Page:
Music videos

Two foot-tappin' numbers from Minna no Uta ("Songs for everybody"), a venerable NHK feature vaguely resembling the less explicitly alphanumerical songs from early Sesame Street.

Item: "Ninja wa doko ja" ("Where's the ninja?"). It is illegal in Japan to mention a ninja in a poem or song without associated wordplay involving the archaic/regional variant copula ja; these lyrics are an excellent example of how it should be done.

On the surface, "Ninja" is a tragic tale narrated by a small boy who finds himself the victim of an ongoing campaign of harassment carried out by a single ninja whose employers remain unseen. The associated animation, however, problematizes the narrator's claims, not so much by accusing him of dishonesty as by calling into question the significance of any distinction between the boy and his adversary.

Ultimately, the visuals argue, the "ninja" is simply an Other invoked by the boy to explain -- or, rather, not explain -- events that are repellent to his Self. It follows that those around him reject these claims, since to them the boy and the "ninja" are merely hypothetical subdivisions within a single opaque Other.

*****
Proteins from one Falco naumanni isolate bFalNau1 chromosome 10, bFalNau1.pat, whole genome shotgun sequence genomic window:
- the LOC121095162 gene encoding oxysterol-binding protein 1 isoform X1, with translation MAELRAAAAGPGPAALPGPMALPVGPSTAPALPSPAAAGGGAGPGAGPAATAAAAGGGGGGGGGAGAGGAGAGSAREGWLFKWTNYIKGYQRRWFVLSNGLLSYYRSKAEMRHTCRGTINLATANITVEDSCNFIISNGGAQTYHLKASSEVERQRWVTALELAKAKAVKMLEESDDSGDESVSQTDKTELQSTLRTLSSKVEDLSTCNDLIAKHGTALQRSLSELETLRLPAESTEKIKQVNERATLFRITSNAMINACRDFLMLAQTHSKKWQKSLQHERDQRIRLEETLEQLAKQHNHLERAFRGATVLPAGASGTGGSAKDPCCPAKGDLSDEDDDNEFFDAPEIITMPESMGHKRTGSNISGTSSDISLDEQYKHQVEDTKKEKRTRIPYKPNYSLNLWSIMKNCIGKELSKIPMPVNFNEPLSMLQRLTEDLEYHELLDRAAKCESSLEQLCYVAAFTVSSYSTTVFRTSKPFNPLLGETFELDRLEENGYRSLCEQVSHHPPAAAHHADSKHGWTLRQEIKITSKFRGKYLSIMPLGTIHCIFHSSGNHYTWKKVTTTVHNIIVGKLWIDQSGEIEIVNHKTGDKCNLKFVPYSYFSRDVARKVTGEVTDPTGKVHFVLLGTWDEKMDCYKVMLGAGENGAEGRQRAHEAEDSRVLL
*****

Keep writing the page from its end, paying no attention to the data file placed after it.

I also really like his mother's outfit in the classroom scene.

Item: "Aka-oni to Ao-oni no tango" ("Red oni/blue oni tango"). A red devil and a blue devil find happiness with each other in the dead of night; an eerie down of identical rabbits look on, withholding explicit judgement but supplying the necessary rhythm with hushed cries and stabbing violins.

And is the nod to De sterrennacht only my imagination?

Popularity factor: 4


Reminds me of Pahl Hluchan.


this blog just keeps getting better and better!


hi great blog, i was curious why its illegal to mention ninja in a poem or song


I was just kidding about that.

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